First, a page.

SocraticGadfly: Paleo-progressivism, neo-progressivism and national health care costs

October 25, 2012

Paleo-progressivism, neo-progressivism and national health care costs

A guest blogger at Naked Capitalism says that Obama’s neoliberal-based concerns about even higher deficit possibilities, or bigger taxes, led him to never seriously consider a true “Medicare for All,” do a head fake with another version of the “public option,” and finally push for something largely written by the health insurance industry.

I agree.

But, that’s a partial picture at best.

Neither Obamacare, nor the “public option,” nor a true “Medicare for All,” as best as I can determine, have adequate cost controls compared to other developed nations.

The failure to stipulate that such cost controls need to be part of national health care is, let's call it ...


I don't want "Medicare for All" if we're still spending 50 percent more per capita than other developed nations, or more, for health care.


There are times where legitimate financial constraints on medical insurance under any name need to be considered.

And, if doing so gets a label of “neo-progressivism,” I’ll wear it.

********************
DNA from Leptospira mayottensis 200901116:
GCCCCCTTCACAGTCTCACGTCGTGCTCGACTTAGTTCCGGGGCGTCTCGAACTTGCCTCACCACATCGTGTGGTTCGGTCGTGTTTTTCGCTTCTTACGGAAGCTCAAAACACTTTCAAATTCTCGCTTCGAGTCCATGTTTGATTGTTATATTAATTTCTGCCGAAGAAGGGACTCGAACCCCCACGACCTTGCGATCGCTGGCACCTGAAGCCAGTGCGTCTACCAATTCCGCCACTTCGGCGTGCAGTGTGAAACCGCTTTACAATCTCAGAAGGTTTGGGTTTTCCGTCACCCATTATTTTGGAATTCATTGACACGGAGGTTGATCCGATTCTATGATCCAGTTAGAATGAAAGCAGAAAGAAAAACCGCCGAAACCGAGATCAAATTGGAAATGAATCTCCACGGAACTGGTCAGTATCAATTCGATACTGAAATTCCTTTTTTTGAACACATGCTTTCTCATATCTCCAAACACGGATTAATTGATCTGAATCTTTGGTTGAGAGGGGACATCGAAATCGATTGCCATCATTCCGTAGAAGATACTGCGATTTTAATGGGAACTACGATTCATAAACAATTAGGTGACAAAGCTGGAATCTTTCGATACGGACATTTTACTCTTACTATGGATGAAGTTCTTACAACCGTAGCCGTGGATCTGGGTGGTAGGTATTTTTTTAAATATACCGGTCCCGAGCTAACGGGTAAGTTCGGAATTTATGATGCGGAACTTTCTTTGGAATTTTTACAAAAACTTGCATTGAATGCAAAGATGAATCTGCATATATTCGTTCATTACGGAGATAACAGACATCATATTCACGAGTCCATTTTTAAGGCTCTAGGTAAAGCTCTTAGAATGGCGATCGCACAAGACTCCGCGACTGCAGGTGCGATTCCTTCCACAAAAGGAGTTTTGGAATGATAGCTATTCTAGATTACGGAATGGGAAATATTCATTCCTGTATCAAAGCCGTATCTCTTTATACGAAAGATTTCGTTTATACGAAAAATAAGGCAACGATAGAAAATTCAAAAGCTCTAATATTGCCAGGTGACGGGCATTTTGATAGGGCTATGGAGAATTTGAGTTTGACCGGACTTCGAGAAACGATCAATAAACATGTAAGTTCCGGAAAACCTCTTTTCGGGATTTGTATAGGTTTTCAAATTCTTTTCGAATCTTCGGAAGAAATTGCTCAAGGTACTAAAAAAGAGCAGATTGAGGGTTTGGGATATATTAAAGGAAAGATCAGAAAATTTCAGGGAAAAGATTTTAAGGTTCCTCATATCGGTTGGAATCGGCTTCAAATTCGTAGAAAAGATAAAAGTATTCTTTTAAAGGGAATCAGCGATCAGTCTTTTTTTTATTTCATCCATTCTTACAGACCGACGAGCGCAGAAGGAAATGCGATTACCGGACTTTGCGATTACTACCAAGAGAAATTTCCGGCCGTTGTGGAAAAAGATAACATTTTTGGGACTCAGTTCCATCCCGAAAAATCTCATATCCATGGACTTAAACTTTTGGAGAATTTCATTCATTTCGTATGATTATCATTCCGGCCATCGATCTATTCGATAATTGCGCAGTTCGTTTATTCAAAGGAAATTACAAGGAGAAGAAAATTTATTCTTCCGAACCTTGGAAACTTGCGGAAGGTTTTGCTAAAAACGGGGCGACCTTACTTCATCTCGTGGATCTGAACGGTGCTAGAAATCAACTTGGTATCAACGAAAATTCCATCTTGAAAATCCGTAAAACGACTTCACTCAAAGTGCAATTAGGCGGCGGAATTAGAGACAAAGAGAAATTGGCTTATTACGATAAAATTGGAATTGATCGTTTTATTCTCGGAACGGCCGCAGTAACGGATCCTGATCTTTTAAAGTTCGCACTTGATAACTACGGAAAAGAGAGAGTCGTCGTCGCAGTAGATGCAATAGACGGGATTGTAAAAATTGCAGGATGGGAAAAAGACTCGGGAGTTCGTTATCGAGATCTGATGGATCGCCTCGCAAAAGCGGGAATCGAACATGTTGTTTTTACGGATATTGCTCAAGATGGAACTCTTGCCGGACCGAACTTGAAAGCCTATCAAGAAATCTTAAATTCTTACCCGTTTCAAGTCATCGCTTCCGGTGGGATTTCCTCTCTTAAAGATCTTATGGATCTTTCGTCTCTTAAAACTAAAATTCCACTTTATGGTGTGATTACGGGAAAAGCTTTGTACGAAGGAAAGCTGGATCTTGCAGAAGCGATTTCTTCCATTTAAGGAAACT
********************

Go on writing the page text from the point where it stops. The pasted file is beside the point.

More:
I’ve hammered on this issue since 2009.

And will continue to do so.

Medical education costs much more than elsewhere in the developed world. States are restraining college and graduate education costs less and less.

State insurance regulation departments are paper tigers. Obamacare proposes no such federal department, nor would “Medicare for all” proponents who don’t accept the reality that even in other countries with national health care, it doesn’t cover everything and private insurance still has some working space.

Meanwhile, with the current “Medicare for seniors,” Congress routinely proposes new restrictions on doctor payments only to waiver them within a year; what would make Medicare for All different?

And, the American culture is attuned to believing the lie of Sarah Palin’s death panels. Even worse, for a country allegedly so highly Christian, as compared to other developed nations, the US has a fear of death that is, itself … morbid!

Add that up, and the increasingly expensive “end of life care” that thoughtful people know we can afford less and less, yet still pay for more and more, is becoming a lead anchor.

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